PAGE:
RSI (Repetitive Strain Injury) is among the most common physical problems that musicians can encounter during their studies or performing careers. For a professional musician reliant on performing for income, this can be disastrous. What are the root causes of this issue? Is it just bad luck? How do professional musicians get away with incredibly demanding schedules, performing concertos with orchestras around the world injury free? Having suffered from RSI myself since February 2015, I thought I would share my own experiences and hopefully this may help others to work through the issues surrounding it.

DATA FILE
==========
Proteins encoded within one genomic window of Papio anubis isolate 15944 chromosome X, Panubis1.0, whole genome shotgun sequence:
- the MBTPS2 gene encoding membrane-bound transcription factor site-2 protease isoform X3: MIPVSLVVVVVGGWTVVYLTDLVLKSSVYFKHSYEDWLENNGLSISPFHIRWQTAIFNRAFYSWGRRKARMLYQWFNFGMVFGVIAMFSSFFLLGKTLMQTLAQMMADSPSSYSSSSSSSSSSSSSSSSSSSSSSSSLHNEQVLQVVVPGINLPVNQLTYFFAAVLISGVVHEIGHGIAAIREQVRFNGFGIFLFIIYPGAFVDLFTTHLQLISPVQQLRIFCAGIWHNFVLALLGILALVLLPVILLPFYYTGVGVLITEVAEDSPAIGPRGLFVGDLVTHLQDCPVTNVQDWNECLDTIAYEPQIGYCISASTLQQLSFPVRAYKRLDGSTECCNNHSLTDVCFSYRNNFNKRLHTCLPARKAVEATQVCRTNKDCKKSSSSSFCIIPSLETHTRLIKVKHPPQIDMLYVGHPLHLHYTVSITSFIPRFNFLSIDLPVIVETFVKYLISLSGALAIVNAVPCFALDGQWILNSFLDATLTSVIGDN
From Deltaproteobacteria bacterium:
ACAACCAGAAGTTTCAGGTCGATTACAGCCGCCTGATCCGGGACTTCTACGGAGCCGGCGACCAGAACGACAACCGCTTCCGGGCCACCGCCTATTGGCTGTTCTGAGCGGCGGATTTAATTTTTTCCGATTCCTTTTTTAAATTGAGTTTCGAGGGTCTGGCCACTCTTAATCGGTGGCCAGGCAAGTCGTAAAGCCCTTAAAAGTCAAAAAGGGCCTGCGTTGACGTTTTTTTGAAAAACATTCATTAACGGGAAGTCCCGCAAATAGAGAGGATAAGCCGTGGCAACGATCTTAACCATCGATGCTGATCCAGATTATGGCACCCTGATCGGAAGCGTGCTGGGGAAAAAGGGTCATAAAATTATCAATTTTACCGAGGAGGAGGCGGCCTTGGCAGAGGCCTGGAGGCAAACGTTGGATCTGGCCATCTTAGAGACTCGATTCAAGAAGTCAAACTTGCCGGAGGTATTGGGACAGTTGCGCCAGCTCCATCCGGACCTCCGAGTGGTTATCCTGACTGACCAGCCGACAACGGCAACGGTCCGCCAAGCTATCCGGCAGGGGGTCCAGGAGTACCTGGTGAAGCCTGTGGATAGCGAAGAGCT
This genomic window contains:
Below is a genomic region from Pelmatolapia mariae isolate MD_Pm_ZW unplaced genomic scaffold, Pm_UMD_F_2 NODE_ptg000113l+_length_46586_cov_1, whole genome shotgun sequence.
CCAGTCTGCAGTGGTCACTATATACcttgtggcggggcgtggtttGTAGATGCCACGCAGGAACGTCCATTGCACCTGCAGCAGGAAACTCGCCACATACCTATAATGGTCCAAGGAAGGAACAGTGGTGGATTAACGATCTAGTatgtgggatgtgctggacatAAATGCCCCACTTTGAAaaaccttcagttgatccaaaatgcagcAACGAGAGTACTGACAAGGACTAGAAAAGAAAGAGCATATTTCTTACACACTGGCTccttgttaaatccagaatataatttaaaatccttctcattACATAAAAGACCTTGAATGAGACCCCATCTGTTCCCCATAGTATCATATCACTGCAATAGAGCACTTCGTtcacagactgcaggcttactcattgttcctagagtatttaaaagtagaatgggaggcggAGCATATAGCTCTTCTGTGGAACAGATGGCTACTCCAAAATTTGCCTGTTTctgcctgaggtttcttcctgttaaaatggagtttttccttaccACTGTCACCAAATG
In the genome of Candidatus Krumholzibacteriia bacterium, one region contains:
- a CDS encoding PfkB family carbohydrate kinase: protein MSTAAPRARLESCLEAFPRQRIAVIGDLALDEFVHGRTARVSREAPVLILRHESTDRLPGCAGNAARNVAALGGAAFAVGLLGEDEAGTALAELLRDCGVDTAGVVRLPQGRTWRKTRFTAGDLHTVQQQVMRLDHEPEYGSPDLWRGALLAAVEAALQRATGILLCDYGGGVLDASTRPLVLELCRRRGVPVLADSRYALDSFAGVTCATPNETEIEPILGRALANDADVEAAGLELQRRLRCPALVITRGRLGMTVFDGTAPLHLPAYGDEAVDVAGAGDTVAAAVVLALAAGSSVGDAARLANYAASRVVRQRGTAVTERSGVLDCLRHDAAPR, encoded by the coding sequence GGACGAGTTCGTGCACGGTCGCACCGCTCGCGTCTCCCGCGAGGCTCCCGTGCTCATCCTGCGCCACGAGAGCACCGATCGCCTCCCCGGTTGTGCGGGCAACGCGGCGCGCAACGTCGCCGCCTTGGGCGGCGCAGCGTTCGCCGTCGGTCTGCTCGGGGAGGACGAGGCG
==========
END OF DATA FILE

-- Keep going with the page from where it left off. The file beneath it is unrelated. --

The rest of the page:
First Signs This problem first came to light during my final year of undergraduate studies in 2012. I was learning a demanding program for a final recital which included Chopin’s Polonaise in F# minor Op. 44. This piece contains octave passages, loud fortissimo chords, trills and a more intricate middle section that requires some nimble finger work. Whilst practicing this piece, I developed a dull aching in the fingers of both hands simultaneously, which prevented me from playing for a week. I wouldn’t describe it as a painful feeling, but it felt uncomfortable and strained, and it was clear that repetitive finger movements had cause the problem. After spending a week away from the piano, the problem disappeared and I was able to complete the recital. Three years later, having completed my Masters degree in music performance (injury free) and improved my technique a great deal, the familiar feeling resurfaced. This time, the problem didn’t recede so quickly. I was surprised it had resurfaced, as I wasn’t playing anything too difficult technically. Several months later, I was still finding it strenuous to demonstrate the simplest melodies during lessons. This was affecting my teaching, as I didn’t feel able to demonstrate anything comfortably. It was very frustrating because there is no clear-cut medical solution. One website suggested that if the problem persisted, you should simply stop the offending activity altogether and ‘find a new job’. For me, this was unthinkable.